In the news

• Sarah Palin, the former Alaska governor, posted on social media photos of her and musicians Ted Nugent and Kid Rock at a private White House dinner Wednesday hosted by President Donald Trump, and thanked Trump "for making it such a special evening."

• Nitin Gadkari, India's road transport minister, said government officials no longer can have red beacon lights on their cars to announce their presence to the public, saying too many used the lights to throw their weight around in traffic.

• Ian Nesmith, 28, an apprentice reptile handler in Ocala, Fla., has been charged with a misdemeanor by Florida wildlife officials for allowing a deadly tan-and-yellow monocled cobra to escape from its enclosure in a home and disappear.

• Bruce Wescott of Hull, Mass., said he didn't realize until Wednesday that a box of antiques he had bought a year ago included a live Civil War-era cannonball, and after he called authorities, a state police bomb squad took the munition to a landfill and detonated it.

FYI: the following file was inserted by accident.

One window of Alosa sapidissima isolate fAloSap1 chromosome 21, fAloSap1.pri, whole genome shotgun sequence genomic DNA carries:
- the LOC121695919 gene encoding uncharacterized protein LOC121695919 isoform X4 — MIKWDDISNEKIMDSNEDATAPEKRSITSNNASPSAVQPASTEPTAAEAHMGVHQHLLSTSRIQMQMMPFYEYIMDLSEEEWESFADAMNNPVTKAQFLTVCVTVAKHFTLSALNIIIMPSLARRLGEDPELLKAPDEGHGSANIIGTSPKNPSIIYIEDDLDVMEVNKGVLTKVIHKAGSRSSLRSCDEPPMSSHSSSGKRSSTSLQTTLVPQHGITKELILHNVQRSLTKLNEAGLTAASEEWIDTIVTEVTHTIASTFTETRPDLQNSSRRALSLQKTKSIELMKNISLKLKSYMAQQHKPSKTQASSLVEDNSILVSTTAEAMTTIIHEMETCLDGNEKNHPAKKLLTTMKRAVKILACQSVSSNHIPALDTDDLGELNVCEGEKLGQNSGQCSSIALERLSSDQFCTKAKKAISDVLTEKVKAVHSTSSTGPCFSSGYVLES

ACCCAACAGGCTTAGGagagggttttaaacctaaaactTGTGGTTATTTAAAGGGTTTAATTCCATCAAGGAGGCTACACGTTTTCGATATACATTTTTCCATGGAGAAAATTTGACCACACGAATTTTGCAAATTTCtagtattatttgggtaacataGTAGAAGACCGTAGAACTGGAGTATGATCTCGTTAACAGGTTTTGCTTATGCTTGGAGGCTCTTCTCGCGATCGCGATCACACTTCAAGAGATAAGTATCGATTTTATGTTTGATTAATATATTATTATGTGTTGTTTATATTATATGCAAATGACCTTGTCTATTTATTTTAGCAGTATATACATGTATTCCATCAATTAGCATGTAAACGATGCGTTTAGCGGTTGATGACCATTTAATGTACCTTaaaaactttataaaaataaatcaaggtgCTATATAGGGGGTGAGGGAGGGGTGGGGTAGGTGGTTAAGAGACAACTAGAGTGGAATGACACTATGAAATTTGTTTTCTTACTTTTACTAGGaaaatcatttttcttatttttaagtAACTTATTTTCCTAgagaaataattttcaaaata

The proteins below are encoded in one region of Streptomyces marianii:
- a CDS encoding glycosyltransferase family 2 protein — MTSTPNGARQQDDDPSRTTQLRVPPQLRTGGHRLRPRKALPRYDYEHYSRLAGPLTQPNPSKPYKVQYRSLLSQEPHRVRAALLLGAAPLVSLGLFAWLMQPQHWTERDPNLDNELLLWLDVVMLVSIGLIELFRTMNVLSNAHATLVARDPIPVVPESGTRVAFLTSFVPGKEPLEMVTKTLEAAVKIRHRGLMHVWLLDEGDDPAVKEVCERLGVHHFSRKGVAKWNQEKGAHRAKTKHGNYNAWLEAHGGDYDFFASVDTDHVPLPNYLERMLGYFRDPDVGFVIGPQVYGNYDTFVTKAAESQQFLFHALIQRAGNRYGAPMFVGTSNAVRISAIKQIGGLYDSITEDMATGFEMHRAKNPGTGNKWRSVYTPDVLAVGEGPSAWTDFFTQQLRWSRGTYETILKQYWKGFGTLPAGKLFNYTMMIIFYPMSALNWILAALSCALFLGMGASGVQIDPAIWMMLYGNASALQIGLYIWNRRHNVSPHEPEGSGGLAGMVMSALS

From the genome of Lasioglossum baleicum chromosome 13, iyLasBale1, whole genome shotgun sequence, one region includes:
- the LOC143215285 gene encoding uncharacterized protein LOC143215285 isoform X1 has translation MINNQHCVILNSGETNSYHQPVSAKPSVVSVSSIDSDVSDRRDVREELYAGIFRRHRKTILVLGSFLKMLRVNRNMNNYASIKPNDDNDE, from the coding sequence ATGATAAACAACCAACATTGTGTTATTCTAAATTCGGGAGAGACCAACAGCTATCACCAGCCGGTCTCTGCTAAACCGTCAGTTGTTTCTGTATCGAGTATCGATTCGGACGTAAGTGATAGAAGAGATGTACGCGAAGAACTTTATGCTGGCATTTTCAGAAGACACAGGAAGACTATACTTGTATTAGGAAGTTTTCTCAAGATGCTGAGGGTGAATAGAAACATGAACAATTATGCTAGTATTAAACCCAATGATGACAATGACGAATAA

• Jeffrey Merfeld, 50, of Peosta, Iowa, has been accused of padlocking a weighted chain around the waist of his 13-year-old nephew, a runaway, to keep him home last fall until his parents returned from a trip, and all three adults now have been charged with child endangerment, prosecutors said.

• Lauren Kirk-Coehlo, 30, of Davis, Calif., admitted that she broke windows, damaged bicycles and left bacon strips, a food Muslims are barred from eating, on the door handles of a mosque, the Yolo County district attorney's office said.

• Melissa Ziemba, 46, of Meriden, Conn., who spent nearly five years in jail awaiting trial on a murder charge in the 2012 shooting of her boyfriend during a drunken argument, pleaded guilty to a lesser count and was released after the state medical examiner agreed to change the cause of death to "undetermined."

• John Ellery, a British coroner, said investigators couldn't determine who hid more than 900 gold coins under the keyboard of an old piano that was donated to a school, and under English law, the hoard will be split between the school and the tuner who found it.

• Tammy O'Daniell-Howell called "heads" and won a coin toss to become village president of Colp, Ill., a community of about 250 people, breaking an 11-11 tie with her opponent in an April 4 election.

A Section on 04/21/2017

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